Growing Ground “Bulge” Detected Near Three Sisters Volcanoes

Aerial view northward along glaciated summits of South Sister, Middle Sister, and North Sister volcanoes. Credit: Photograph by John Scurlock

Scientists detect rejuvenated uplift near South Sister volcano.

Using satellite imagery and sophisticated GPS instruments, Cascades Volcano Observatory geophysicists have detected a subtle increase in the rate of uplift of the ground surface about 3 miles (5 km) west of South Sister volcano, Oregon. Episodes of increased uplift have been observed in this area before, and the volcano’s alert level and color code remain at NORMAL / GREEN.

Data from satellite radar images show an uplift of about 0.9 inches or 2.2 cm (about the width of an adult’s thumb) occurred between the summer of 2020 and August 2021 across an area 12-mile (20-km) in diameter. GPS data from a volcano monitoring station near the center of uplift measured at least 0.2 inches (0.5 cm) of uplift since August 2021.

Satellite radar interferogram spanning June 19, 2020, to August 13, 2021, and showing the ground motion in the direction of the satellite. The maximum uplift, indicated by the red color, is about 2.2 centimeters (0.85 inches), and it is located to the west of South Sister. The HUSB continuous GPS site is marked by the large black dot. Earthquakes that occurred during the time period spanned by the interferogram are indicated by small black dots. Credit: USGS

Additionally, seismologists observed brief bursts of small earthquakes in October 2021, December 2021, and January 2022. Most of these shallow earthquakes are too small to locate precisely; those located are inside the uplifted area.

USGS geologist Dan Dzurisin is near Sisters, in Central Oregon, to set up portable GPS monitoring equipment to track something that’s been going on for 25 years and still goes on today. It’s uplift, a subtle rise in the ground’s surface, in an area west of South Sister volcano.

Uplift began in the mid-1990s and was first observed in radar satellite imagery. The USGS, working with the Forest Service, installed permanent monitoring stations to track the rate at which the area was uplifting.

In addition, every summer Dr. Dzurisin sets out GPS stations to collect ground deformation data. While radar satellites provide a picture of the entire area, these temporary GPS stations give very accurate measurements of how individual points have moved. Dr. Dzurisin and summer intern Natalea Cohen show you how they set up the semi-permanent GPS stations and talk about the importance of the work.

One thing that can cause uplift is magma moving around underground, or in particular, magma rising from greater depth in the earth up to a shallower depth, which forces the surface to move upward in a very broad area. Remarkably, this process has caused very few earthquakes. So, if you’re not using satellite radar data or some other form of data to look for it, episodes like this may have happened in other places and maybe in Central Oregon as well, and we just didn’t know it.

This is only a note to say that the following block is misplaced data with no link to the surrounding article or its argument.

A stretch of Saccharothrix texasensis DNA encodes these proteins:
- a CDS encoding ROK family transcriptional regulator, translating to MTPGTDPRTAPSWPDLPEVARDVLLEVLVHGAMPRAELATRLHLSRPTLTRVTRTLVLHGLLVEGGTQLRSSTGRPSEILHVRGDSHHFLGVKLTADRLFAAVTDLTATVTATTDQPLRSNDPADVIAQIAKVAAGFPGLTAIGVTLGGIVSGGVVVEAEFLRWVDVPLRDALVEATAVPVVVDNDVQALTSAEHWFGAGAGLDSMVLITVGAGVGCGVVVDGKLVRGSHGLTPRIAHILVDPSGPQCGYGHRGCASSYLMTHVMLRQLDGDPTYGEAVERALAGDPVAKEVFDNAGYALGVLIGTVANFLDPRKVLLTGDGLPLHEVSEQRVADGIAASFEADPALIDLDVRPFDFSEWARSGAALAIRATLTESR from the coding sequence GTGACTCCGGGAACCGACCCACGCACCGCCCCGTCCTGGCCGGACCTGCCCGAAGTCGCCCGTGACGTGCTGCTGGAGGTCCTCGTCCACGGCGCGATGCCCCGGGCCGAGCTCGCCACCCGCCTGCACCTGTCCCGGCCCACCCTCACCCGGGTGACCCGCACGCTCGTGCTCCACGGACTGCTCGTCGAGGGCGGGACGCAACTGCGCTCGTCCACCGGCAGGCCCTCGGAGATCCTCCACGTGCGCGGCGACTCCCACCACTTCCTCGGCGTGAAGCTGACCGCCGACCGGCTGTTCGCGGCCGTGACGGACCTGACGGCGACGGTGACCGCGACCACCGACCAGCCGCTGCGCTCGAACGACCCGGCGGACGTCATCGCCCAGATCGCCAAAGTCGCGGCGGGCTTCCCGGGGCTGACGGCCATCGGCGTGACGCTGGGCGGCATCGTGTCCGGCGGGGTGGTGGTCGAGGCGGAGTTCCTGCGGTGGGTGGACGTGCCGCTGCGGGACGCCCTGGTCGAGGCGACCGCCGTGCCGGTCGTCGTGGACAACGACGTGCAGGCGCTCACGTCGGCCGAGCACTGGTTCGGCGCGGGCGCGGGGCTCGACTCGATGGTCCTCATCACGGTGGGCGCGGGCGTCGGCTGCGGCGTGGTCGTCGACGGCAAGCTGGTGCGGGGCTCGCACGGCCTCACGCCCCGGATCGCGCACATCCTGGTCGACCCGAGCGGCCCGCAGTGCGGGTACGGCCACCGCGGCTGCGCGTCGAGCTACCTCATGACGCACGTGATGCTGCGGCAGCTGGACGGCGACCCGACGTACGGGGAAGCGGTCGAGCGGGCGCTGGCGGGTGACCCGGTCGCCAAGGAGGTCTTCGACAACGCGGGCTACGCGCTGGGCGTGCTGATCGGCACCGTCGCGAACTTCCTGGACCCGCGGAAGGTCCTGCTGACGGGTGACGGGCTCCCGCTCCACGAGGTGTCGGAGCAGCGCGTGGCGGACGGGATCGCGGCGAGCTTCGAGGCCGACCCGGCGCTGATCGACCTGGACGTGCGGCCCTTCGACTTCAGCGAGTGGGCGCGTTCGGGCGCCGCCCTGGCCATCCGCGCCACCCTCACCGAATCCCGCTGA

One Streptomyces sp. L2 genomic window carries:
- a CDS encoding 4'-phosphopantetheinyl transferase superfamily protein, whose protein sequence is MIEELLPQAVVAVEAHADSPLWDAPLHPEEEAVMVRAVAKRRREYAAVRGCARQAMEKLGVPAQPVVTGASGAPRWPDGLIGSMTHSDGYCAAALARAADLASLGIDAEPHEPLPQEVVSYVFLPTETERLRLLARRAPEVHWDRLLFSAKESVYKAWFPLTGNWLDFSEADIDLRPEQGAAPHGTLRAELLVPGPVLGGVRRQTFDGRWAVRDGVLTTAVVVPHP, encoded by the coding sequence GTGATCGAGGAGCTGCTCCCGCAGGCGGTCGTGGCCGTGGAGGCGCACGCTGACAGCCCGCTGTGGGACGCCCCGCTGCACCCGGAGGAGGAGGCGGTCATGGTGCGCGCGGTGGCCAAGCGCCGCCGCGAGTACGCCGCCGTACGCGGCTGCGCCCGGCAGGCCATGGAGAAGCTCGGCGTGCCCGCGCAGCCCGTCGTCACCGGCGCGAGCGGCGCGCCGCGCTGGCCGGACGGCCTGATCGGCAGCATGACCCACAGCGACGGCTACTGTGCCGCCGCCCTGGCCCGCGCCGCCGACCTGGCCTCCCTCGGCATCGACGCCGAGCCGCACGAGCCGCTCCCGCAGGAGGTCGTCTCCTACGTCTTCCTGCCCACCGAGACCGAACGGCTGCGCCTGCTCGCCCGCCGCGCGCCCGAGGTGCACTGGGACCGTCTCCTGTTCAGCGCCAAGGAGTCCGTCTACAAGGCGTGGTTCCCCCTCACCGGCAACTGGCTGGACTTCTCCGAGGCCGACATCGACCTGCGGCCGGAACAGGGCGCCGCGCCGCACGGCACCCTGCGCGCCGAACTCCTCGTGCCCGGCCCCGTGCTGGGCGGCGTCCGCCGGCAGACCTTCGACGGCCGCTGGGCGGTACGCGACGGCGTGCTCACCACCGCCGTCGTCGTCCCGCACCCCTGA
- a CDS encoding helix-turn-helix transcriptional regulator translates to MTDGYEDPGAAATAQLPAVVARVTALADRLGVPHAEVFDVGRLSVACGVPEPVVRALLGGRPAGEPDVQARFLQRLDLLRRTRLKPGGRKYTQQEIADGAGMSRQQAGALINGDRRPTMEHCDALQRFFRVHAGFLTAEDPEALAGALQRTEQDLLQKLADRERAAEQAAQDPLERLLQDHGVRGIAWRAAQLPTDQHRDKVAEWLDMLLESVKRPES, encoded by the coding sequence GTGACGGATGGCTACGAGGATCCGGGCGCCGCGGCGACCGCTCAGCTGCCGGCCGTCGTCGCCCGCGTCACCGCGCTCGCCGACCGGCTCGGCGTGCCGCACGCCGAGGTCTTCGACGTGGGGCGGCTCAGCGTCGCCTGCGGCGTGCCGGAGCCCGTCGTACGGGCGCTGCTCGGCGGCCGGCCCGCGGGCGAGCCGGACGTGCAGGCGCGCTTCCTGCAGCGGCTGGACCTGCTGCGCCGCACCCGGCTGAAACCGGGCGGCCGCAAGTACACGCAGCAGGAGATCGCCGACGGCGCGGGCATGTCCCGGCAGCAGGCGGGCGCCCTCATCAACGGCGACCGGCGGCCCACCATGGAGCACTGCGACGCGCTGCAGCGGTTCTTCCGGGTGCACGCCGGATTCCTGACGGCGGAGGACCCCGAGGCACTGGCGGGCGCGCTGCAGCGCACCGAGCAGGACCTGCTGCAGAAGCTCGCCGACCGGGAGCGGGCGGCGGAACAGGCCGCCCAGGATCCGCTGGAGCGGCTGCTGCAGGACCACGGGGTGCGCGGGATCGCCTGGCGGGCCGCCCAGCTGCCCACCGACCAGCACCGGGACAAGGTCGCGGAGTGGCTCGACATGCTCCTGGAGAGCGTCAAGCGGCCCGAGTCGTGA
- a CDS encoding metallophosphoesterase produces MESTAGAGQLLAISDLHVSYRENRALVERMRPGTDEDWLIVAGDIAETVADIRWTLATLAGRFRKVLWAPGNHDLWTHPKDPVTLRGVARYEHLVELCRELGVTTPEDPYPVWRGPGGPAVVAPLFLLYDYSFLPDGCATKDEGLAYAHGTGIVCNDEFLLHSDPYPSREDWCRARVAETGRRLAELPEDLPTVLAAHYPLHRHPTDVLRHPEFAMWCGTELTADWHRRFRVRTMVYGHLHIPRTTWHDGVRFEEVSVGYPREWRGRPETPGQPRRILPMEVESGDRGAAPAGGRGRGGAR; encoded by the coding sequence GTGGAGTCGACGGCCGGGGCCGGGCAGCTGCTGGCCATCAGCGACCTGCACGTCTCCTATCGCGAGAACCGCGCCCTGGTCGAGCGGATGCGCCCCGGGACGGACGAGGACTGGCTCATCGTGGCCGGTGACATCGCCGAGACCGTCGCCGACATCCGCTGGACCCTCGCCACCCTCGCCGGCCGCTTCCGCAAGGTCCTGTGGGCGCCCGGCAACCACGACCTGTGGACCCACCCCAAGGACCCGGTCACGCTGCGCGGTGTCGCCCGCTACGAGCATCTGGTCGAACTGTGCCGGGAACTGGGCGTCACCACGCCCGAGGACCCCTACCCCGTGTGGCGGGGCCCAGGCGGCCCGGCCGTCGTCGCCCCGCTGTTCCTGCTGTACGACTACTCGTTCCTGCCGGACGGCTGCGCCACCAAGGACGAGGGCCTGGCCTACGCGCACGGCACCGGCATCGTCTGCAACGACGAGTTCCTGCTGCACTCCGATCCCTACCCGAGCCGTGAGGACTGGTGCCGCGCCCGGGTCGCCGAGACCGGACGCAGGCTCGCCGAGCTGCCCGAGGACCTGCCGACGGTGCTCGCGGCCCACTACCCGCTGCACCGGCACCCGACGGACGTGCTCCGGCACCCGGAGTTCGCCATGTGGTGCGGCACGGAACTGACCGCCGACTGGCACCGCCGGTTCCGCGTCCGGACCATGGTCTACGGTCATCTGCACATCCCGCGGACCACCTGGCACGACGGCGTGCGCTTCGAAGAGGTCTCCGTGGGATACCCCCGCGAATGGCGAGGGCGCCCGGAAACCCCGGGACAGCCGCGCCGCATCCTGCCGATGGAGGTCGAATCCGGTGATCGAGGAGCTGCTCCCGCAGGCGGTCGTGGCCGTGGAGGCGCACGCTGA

USGS scientists are monitoring this activity as carefully and thoroughly as they can, and will continue to monitoring the area for as long as it goes on, to gain a greater understanding of this process.

Uplift occurred in the same general region in the mid-1990s. During the 25 years between 1995 and 2020, the area rose approximately 12 inches or 30 cm (the height of a 2-liter soda bottle) at its center. Although the current uplift rate is slower than the maximum rate measured in 1999-2000, it is distinctly faster than the rate observed for several years before 2020.

Comparison of vertical GPS motion measured at station HUSB (top) with earthquake depth (bottom). Red line is a 60-day average of the cleaned GPS time series plotted in gray. Earthquakes are plotted with respect to their magnitudes. The swarm in 2004 represents the vast majority of earthquake in the vicinity of the deforming region. Earthquake information is from the Pacific Northwest Seismic Network. Credit: USGS

The uplift is attributed to small pulses of magma accumulating at roughly 4 miles (7 km) below the ground surface. While any magmatic intrusion could eventually lead to a volcanic eruption, an eruption would likely be preceded by detectable and more vigorous earthquakes, ground movement (deformation), and geochemical changes. In general, as magma moves upward during an intrusion, it causes continued or accelerated uplift, fractures rock to generate swarms of earthquakes, and releases significant amounts of volcanic gases, such as carbon dioxide. We do not detect any of these signs currently.

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